Redefining patent value
In the six years since the PTAB came into force, Unified Patents has been one of the most active inter partes review filers, challenging patents that are perceived to be of questionable validity and which pose a threat to its members in specific sectors such as auto, retail and the Internet of Things. “We very much grew as a company with the implementation of the [America Invents Act],” comments Unified CEO and co-founder Kevin Jakel. “Our strategy has been pretty consistent from day one that we were going to use inter partes reviews to show that too many of the patents out there being monetised were actually pretty low quality and the value of those was false to begin with,” he adds.
While Unified has championed inter partes reviews, a process that has depressed the value of patents in the eyes of many, Jakel’s position in the market has given him an interesting perspective from which to view IP value creation. He suggests that it is crucial to gain a broad overview.
“Value means very different things to different people,” he points out. “When we talk about brokers and we talk about people in the market that sell patents, value often boils down to the price of the patent. I think that’s a pretty narrow definition in many cases, there’s a lot of things that patents get used for and there’s a lot of value that can be derived from a patent portfolio absent from just the sale of assets from one company to another. While Alice and the AIA have had an impact, I think there are lots of other measures for value that are important.”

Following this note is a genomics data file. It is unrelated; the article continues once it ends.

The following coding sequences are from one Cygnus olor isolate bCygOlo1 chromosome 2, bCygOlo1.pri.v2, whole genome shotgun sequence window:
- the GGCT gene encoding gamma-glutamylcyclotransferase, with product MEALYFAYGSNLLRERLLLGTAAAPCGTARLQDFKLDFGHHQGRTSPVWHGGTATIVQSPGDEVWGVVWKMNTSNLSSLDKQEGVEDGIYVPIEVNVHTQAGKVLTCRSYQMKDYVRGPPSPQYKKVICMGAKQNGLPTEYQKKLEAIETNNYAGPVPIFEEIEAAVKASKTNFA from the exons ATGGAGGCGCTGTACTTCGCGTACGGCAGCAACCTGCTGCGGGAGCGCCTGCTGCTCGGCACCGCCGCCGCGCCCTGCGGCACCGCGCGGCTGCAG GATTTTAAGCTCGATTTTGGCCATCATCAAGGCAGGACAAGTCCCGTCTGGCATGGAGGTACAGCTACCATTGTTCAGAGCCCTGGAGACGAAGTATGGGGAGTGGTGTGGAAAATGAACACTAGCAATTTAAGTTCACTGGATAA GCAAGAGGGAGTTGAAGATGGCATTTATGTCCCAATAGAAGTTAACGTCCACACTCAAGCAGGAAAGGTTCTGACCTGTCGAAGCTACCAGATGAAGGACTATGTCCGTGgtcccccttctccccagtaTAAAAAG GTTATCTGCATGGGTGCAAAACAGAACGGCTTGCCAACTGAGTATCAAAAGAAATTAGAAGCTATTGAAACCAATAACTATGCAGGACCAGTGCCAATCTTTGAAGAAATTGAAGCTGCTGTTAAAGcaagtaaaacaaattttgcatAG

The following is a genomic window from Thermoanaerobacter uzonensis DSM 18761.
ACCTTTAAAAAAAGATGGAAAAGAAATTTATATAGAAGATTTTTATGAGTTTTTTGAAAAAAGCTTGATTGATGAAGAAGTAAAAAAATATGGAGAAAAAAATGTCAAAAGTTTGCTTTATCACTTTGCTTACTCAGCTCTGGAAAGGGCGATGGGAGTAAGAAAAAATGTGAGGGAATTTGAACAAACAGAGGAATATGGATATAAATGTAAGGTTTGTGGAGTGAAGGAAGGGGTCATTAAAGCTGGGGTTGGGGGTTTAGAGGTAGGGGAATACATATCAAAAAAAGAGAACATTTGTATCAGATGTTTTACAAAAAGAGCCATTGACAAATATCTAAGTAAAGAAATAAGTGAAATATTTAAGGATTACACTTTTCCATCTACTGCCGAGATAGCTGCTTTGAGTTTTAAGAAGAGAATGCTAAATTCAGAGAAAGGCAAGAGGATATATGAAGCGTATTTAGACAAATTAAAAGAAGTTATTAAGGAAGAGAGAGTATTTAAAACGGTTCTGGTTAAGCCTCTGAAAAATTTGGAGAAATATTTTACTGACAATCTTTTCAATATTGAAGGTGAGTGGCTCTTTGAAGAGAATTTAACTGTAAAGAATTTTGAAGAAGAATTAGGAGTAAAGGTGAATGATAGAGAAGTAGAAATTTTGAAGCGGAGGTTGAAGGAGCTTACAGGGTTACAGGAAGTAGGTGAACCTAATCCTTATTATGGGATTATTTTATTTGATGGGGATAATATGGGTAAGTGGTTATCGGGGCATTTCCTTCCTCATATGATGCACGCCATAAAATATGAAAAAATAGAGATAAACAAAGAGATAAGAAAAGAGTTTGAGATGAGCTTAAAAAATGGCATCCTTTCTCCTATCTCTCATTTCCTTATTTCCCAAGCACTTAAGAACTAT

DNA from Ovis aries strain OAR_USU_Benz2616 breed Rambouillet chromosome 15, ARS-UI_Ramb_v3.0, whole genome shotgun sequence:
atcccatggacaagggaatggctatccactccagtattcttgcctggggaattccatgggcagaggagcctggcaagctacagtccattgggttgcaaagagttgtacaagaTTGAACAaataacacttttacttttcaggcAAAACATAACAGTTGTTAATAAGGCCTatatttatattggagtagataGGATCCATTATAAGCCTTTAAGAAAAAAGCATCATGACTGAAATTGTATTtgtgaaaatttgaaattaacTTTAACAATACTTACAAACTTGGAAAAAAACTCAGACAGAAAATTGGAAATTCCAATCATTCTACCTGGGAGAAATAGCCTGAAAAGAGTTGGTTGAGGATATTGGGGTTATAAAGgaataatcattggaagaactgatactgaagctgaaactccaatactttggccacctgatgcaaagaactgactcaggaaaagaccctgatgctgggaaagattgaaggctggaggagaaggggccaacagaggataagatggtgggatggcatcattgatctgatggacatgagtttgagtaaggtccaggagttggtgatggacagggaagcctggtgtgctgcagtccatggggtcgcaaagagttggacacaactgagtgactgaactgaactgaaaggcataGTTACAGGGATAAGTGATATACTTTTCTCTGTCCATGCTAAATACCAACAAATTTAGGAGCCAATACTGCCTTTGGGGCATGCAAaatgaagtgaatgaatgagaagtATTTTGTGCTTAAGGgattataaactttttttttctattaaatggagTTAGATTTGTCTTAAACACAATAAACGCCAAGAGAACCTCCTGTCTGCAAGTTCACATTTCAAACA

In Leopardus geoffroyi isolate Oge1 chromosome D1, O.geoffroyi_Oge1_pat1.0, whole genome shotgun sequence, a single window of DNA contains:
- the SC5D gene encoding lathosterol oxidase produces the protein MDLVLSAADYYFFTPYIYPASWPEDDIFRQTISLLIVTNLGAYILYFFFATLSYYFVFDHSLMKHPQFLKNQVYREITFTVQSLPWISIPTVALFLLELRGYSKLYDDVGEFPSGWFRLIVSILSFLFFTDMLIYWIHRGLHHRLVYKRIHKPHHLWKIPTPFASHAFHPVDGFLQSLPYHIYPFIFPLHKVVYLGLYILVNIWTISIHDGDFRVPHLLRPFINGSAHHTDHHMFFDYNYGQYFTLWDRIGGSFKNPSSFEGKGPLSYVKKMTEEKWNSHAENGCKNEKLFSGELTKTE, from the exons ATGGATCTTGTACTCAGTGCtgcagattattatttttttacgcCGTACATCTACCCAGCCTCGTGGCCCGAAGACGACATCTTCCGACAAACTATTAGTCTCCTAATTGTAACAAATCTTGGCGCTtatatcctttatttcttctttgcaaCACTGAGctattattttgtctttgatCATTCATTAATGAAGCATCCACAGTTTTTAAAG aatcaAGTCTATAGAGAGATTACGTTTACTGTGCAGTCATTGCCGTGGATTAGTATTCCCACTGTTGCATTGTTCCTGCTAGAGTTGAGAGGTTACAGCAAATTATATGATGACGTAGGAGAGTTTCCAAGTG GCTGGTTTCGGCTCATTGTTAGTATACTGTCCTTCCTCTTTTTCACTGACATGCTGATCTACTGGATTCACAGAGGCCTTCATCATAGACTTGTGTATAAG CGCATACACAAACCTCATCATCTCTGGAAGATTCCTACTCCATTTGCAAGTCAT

He then adds: “Once we see this tumultuous period die down we will come out on the other end with perhaps a smaller universe of highly valuable patents which is something that personally I think is the right way for intellectual property to go.”
In its relatively short existence the PTAB has generated a large amount of criticism from patent owners and other stakeholders. It has been argued that it is biased against rights holders, but Jakel claims that the debate around the review procedures is part of a much bigger question. “People should recognise that as part of our patent system we need to consider validity as part of value and there are two ways to address that in my opinion – one would be to put a tonne of money into the front end and give examiners three or four times as much time as they have today to do more prior art searching, to have access to additional tools and to put far more requirements on companies to submit prior art. We could move the cost of figuring out whether a patent is valid or not to the front end of the system before a patent is ever ranted.”